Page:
Osprey (2) – 1 on nest west of boat ramp.
[Bald Eagle (2) – juveniles, Joppa Flats.]
Killdeer (2) – main panne.
Willet (~ 6) – various.
Herring Gull
Great Black-backed Gull (1)
Least Tern (1) – main panne.
Mourning Dove (1)
Downy Woodpecker (1) – S-curves.
[Willow Flycatcher (2) – PRNWR HQ vicinity.]
Empidonax sp. (1) – north of Goodno Crossing.
Eastern Kingbird (2) – north of Goodn Crossing.
Blue-headed Vireo (1) – New Pines.
Red-eyed Vireo (4) – Goodno Crossing.
Blue Jay (2)
American Crow (1)
Purple Martin (~ 12) – parking lot #1.
Tree Swallow (3)
Black-capped Chickadee (2) – S-curves.
Red-breasted Nuthatch (1) – S-curves.
American Robin (4)
Gray Catbird – common.
Northern Mockingbird (3)
Brown Thrasher (2)
Black-and-white Warbler (1) – S-curves.
Common Yellowthroat – common.
American Redstart – common.
Cape May Warbler (6) – north of Goodno Crossing.
Northern Parula – common.
Magnolia Warbler (4) – 3, S-curves; 1, north of Goodno Crossing.
Bay-breasted Warbler (2) – north of Goodno Crossing.
Blackburnian Warbler (2) – S-curves.
Yellow Warbler – common.
Chestnut-sided Warbler (4) – 2, S-curves; 2, north of Goodno Crossing.
Black-throated Blue Warbler (1) – S-curves.
Yellow-rumped Warbler (~ 10) – thicket at main panne, S-curves, & north.
Goodno Crossing.
Black-throated Green Warbler (~ 7) – S-curves & north of Goodno Crossing.
Canada Warbler (1) – north of Goodno Crossing.
Eastern Towhee – common.
Song Sparrow (3)
White-crowned Sparrow (1) – Location unkown, as it came along in images later!
Northern Cardinal (2)
Rose-breasted Grosbeak (1) – female, south of Goodno Crossing.
Indigo Bunting (1) – “1st spring male,” roadside feeding on dandelion
seeds, south of Goodno Crossing (thanks, Tom!).
Red-winged Blackbird – common.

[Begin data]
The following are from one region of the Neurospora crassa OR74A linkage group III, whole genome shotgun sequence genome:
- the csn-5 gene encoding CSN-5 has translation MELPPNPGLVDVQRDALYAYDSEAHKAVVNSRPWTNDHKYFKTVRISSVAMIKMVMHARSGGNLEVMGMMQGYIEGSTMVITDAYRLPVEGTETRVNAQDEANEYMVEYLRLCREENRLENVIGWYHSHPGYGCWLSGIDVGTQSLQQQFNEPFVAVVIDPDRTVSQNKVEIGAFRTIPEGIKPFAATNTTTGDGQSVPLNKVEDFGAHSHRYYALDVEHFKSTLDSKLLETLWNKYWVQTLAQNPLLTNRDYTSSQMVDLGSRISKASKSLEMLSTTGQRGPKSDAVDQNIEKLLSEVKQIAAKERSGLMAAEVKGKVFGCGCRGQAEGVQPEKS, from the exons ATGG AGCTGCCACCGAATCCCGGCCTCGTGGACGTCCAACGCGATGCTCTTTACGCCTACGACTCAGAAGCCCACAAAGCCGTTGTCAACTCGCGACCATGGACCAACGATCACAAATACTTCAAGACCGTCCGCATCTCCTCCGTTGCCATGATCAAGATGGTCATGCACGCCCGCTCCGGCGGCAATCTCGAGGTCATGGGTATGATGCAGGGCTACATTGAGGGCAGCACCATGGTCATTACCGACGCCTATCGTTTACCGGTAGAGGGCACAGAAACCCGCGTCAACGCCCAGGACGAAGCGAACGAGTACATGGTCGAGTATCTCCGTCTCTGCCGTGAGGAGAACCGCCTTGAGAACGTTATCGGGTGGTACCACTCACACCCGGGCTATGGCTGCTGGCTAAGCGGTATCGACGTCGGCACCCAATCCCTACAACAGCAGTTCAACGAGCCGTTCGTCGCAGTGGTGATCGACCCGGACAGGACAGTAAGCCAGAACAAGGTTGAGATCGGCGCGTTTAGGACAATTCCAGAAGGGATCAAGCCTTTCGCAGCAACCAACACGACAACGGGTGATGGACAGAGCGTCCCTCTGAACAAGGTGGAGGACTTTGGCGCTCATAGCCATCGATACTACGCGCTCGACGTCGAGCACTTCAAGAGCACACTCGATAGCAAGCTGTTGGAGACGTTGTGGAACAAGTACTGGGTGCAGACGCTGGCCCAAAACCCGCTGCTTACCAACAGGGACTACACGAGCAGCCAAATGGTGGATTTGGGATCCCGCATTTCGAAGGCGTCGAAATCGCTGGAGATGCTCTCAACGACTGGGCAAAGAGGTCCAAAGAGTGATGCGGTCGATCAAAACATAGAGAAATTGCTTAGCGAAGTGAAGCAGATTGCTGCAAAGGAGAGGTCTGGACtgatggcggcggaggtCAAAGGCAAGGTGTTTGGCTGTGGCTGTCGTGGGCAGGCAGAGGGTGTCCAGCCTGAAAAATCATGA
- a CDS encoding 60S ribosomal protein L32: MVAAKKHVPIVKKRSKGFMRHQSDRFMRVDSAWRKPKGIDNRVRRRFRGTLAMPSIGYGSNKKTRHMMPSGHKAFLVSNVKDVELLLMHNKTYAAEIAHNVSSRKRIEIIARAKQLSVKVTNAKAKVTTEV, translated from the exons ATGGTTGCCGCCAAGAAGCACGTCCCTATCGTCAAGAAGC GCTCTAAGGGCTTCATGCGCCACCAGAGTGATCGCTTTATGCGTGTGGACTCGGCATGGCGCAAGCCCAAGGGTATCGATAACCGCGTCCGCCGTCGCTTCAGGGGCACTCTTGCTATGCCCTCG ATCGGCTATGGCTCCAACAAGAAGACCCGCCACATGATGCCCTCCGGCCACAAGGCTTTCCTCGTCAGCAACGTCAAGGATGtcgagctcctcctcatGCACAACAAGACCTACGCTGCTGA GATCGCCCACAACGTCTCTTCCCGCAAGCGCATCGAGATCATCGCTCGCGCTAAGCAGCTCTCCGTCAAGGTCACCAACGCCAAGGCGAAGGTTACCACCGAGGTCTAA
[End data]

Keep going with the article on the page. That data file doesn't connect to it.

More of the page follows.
Common Grackle – common.
Brown-headed Cowbird (3)
Orchard Oriole (1) – S-curves.
Baltimore Oriole (4)
Purple Finch (1) – south of Goodno Crossing.
American Goldfinch (2) – S-curves.
House Sparrow

Wednesday Morning Birding Report, May 15, 2019

This Wednesday arrived right in the middle of May, and therefore expectations were high for plenty of neotropical migrants. But we have been expecting the warmth and glory of spring all season, while suffering cold and wet instead. This week was no exception (thank goodness Bird-a-thon day was – The Joppa team found 174 species!). It was in the 40s all morning, and the birds that were here seemed to be hiding, perhaps conserving energy until resources improved.

Orchard Oriole – Stan Deutsch

Dave Weaver and I agreed that the island would be more “dearthy” than inland areas, which might have a few warmer microclimates. So we began at Rough Meadows Wildlife Sanctuary in Rowley, where indeed we were greeted by a robust Orchard Oriole. After enjoying his chipper performance, and hearing a few other species of passerines, we headed out to visit the nest platform that Bill Gette and friends placed several years ago. This year a pair of Great Horned Owls has nested there, and we were able to add the species to this year’s WMB list – but only because we could see what looked like dryer lint above the rim of the platform. It is more satisfying when the young look out at you. If you do go to see if you can get a good look at the nest residents, please help ensure the survival of the young owls by staying only a short while, and standing far back from the birds/platform. Excessive attention can attract predators, and result in loss of the chicks. The problem of photographers “camping out” at owl roosts and nests has become so bad that the “Birding Eastern Mass” Facebook page hosts have had to decree that no one may post photos of owls there, or they will be banned from the site for life. While waiting for the owlet to show at least a closed eyelid (not to happen), we enjoyed finding Great Crested Flycatchers and an Eastern Kingbird among other forest birds.

White Breasted Nuthatches – Bob Minton